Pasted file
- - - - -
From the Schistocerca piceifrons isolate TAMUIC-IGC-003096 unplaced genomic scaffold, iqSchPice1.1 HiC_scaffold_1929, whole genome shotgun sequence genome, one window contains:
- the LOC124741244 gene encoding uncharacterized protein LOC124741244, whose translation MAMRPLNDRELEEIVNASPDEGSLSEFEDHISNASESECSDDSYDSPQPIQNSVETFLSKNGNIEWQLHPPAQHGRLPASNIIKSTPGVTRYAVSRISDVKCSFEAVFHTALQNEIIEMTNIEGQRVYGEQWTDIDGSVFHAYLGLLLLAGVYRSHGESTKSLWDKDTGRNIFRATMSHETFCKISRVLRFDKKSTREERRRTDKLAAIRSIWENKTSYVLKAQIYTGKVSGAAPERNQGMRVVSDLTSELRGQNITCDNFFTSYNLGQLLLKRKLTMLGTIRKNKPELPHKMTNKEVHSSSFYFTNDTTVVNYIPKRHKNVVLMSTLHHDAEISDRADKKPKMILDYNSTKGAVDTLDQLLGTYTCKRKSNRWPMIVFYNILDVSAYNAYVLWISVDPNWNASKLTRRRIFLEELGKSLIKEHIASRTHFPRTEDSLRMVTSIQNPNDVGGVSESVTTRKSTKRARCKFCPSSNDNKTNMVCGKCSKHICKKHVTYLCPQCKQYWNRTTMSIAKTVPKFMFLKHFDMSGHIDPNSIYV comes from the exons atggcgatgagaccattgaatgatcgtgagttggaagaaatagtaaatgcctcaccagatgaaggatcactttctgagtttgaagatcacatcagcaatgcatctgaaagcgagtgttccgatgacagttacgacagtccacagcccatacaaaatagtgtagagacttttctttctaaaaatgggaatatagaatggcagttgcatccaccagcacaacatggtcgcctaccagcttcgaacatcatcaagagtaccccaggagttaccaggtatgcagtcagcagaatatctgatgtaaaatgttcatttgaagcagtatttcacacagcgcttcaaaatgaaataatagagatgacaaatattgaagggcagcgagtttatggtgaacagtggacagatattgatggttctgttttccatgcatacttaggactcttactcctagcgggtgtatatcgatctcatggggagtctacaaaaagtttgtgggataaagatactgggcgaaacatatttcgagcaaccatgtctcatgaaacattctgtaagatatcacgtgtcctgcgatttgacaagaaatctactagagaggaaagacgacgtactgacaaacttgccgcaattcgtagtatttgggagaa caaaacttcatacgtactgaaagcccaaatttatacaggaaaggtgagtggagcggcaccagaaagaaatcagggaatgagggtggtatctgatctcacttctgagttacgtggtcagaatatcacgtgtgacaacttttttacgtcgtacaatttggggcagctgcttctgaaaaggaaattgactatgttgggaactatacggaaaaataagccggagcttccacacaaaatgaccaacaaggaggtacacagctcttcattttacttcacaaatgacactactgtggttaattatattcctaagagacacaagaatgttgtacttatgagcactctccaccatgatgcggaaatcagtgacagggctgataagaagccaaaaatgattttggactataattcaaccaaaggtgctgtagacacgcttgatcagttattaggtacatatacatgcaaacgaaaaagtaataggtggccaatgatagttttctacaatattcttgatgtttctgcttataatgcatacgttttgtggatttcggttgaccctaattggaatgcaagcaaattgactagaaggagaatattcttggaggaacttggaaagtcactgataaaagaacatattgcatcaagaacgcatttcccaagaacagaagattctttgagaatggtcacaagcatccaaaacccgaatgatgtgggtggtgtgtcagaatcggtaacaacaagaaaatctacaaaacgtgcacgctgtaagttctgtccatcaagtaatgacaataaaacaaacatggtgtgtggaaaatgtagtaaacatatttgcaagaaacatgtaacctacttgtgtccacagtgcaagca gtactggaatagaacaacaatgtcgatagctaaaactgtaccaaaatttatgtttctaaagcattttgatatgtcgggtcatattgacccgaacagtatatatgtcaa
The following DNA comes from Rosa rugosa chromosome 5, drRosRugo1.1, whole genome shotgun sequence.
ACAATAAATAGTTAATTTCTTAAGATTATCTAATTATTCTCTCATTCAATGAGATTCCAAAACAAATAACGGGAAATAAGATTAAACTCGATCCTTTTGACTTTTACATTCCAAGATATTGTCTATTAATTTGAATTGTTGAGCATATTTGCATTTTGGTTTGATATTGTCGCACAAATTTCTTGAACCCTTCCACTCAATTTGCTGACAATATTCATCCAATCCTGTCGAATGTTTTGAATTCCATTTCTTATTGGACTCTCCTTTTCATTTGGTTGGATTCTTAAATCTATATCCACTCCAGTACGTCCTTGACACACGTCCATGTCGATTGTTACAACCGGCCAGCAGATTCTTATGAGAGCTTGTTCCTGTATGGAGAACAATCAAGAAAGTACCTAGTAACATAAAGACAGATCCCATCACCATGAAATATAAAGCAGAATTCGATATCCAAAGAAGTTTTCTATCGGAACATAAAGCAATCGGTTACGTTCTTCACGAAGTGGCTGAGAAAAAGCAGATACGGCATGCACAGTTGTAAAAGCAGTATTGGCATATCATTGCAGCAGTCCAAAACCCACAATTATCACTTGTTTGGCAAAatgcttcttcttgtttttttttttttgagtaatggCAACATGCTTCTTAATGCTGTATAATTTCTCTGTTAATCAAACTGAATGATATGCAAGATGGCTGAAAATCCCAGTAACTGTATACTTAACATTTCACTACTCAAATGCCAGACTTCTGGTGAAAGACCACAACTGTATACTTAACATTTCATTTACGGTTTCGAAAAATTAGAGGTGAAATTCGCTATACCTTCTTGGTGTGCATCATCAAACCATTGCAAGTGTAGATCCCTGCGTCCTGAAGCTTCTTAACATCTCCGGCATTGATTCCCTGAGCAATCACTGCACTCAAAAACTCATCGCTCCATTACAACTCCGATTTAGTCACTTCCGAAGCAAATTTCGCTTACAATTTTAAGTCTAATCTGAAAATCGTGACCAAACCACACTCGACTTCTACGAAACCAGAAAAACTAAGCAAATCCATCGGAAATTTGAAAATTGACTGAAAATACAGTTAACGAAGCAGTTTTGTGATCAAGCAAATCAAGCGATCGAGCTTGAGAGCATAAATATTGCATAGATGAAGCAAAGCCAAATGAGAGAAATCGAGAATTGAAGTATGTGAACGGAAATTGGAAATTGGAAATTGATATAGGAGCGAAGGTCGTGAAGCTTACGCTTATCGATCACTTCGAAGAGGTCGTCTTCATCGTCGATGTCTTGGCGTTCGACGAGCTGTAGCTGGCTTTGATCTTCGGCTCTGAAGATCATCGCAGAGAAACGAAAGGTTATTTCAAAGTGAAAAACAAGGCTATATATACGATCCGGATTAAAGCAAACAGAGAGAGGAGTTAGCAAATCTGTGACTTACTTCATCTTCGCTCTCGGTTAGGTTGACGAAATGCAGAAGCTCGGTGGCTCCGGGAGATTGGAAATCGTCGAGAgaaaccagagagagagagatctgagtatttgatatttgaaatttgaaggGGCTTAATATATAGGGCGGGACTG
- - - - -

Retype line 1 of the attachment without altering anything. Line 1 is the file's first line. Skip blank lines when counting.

From the Schistocerca piceifrons isolate TAMUIC-IGC-003096 unplaced genomic scaffold, iqSchPice1.1 HiC_scaffold_1929, whole genome shotgun sequence genome, one window contains: